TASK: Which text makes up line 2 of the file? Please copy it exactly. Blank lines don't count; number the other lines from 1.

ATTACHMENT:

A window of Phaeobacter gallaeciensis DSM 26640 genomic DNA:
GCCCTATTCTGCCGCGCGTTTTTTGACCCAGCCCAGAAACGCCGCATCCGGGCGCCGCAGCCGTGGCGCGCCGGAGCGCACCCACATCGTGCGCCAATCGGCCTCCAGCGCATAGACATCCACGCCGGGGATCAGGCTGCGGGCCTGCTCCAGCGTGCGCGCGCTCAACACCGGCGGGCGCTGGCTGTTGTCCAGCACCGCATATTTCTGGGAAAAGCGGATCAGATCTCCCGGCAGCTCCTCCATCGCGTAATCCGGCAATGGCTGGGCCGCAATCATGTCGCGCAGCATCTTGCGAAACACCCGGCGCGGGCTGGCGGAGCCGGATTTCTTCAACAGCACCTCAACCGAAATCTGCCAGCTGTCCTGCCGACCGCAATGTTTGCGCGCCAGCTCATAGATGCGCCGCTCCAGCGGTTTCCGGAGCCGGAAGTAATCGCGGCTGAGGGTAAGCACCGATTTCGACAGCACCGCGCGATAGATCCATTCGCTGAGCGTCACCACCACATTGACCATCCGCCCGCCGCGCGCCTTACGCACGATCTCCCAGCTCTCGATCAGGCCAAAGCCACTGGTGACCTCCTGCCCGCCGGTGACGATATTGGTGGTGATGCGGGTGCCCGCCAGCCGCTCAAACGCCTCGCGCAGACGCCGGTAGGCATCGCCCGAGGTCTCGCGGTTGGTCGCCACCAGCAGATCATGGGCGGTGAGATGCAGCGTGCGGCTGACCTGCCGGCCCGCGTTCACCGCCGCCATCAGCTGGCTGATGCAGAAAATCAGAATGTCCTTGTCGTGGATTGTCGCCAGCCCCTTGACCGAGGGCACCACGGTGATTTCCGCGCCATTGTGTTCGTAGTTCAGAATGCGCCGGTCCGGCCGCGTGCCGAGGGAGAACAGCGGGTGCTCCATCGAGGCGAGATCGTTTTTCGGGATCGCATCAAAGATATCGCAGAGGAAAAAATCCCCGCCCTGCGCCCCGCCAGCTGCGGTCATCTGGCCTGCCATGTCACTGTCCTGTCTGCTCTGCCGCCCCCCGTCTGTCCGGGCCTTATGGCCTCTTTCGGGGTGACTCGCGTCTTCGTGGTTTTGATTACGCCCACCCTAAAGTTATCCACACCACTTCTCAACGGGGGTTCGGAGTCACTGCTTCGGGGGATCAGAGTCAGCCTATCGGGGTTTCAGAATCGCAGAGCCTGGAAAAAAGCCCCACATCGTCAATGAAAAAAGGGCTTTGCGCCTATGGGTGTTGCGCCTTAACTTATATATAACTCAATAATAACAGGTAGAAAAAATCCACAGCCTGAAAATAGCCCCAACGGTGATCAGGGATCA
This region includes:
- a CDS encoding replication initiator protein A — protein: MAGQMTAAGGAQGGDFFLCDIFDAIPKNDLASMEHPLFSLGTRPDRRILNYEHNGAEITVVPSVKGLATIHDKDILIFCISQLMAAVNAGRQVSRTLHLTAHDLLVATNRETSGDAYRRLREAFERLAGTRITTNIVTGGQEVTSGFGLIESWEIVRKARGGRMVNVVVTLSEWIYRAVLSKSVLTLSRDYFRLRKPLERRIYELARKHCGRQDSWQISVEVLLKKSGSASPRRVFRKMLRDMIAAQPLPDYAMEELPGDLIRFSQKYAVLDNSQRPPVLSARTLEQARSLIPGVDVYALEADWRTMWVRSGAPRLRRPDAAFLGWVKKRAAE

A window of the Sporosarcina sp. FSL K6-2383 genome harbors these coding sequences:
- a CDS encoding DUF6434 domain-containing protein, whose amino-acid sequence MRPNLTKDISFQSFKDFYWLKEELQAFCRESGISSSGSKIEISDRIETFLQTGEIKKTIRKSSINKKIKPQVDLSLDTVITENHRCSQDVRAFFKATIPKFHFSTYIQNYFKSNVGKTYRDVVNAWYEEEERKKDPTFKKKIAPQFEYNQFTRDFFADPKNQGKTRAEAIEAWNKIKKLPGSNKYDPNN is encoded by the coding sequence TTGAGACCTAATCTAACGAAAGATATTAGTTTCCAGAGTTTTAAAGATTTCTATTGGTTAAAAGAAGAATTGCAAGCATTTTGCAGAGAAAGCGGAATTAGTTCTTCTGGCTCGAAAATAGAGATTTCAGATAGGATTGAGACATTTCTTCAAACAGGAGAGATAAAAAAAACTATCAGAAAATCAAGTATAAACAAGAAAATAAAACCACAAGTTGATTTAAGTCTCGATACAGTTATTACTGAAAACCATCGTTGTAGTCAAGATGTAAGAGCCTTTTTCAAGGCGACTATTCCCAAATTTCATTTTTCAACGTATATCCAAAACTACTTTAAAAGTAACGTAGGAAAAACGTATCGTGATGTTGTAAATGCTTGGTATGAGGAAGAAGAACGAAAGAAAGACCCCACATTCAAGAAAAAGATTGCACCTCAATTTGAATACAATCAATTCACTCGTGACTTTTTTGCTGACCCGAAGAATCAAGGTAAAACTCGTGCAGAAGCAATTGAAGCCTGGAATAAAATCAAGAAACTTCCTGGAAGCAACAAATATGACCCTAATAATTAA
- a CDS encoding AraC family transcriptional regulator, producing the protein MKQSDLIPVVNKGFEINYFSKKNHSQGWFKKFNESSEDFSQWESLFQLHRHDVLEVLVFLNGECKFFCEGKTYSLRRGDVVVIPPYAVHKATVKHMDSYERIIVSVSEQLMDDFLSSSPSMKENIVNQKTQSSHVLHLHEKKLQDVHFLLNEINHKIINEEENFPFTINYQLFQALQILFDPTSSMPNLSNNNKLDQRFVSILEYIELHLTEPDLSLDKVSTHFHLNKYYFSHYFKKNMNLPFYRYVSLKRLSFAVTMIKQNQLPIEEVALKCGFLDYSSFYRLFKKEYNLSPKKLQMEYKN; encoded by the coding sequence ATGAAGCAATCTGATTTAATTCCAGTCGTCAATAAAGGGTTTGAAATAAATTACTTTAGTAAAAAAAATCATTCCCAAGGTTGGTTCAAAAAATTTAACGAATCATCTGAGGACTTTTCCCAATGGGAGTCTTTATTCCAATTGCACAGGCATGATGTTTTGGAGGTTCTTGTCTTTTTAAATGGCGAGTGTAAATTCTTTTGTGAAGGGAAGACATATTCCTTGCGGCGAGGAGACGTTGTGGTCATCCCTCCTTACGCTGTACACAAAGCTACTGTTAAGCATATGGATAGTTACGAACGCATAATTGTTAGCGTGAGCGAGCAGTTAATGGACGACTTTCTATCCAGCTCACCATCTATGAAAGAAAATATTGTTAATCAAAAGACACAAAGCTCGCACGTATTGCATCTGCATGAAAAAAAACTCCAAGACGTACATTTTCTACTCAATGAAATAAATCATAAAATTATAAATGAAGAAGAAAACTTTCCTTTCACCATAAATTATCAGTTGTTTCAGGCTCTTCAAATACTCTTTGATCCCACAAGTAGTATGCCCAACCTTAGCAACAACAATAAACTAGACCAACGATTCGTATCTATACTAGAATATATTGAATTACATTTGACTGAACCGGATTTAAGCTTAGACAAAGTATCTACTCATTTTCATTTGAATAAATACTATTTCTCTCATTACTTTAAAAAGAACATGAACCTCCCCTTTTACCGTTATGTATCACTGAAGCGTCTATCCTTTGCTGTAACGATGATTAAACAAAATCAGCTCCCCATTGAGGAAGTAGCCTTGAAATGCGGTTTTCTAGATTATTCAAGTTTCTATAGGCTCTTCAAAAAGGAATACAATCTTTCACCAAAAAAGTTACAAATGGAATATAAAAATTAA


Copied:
GCCCTATTCTGCCGCGCGTTTTTTGACCCAGCCCAGAAACGCCGCATCCGGGCGCCGCAGCCGTGGCGCGCCGGAGCGCACCCACATCGTGCGCCAATCGGCCTCCAGCGCATAGACATCCACGCCGGGGATCAGGCTGCGGGCCTGCTCCAGCGTGCGCGCGCTCAACACCGGCGGGCGCTGGCTGTTGTCCAGCACCGCATATTTCTGGGAAAAGCGGATCAGATCTCCCGGCAGCTCCTCCATCGCGTAATCCGGCAATGGCTGGGCCGCAATCATGTCGCGCAGCATCTTGCGAAACACCCGGCGCGGGCTGGCGGAGCCGGATTTCTTCAACAGCACCTCAACCGAAATCTGCCAGCTGTCCTGCCGACCGCAATGTTTGCGCGCCAGCTCATAGATGCGCCGCTCCAGCGGTTTCCGGAGCCGGAAGTAATCGCGGCTGAGGGTAAGCACCGATTTCGACAGCACCGCGCGATAGATCCATTCGCTGAGCGTCACCACCACATTGACCATCCGCCCGCCGCGCGCCTTACGCACGATCTCCCAGCTCTCGATCAGGCCAAAGCCACTGGTGACCTCCTGCCCGCCGGTGACGATATTGGTGGTGATGCGGGTGCCCGCCAGCCGCTCAAACGCCTCGCGCAGACGCCGGTAGGCATCGCCCGAGGTCTCGCGGTTGGTCGCCACCAGCAGATCATGGGCGGTGAGATGCAGCGTGCGGCTGACCTGCCGGCCCGCGTTCACCGCCGCCATCAGCTGGCTGATGCAGAAAATCAGAATGTCCTTGTCGTGGATTGTCGCCAGCCCCTTGACCGAGGGCACCACGGTGATTTCCGCGCCATTGTGTTCGTAGTTCAGAATGCGCCGGTCCGGCCGCGTGCCGAGGGAGAACAGCGGGTGCTCCATCGAGGCGAGATCGTTTTTCGGGATCGCATCAAAGATATCGCAGAGGAAAAAATCCCCGCCCTGCGCCCCGCCAGCTGCGGTCATCTGGCCTGCCATGTCACTGTCCTGTCTGCTCTGCCGCCCCCCGTCTGTCCGGGCCTTATGGCCTCTTTCGGGGTGACTCGCGTCTTCGTGGTTTTGATTACGCCCACCCTAAAGTTATCCACACCACTTCTCAACGGGGGTTCGGAGTCACTGCTTCGGGGGATCAGAGTCAGCCTATCGGGGTTTCAGAATCGCAGAGCCTGGAAAAAAGCCCCACATCGTCAATGAAAAAAGGGCTTTGCGCCTATGGGTGTTGCGCCTTAACTTATATATAACTCAATAATAACAGGTAGAAAAAATCCACAGCCTGAAAATAGCCCCAACGGTGATCAGGGATCA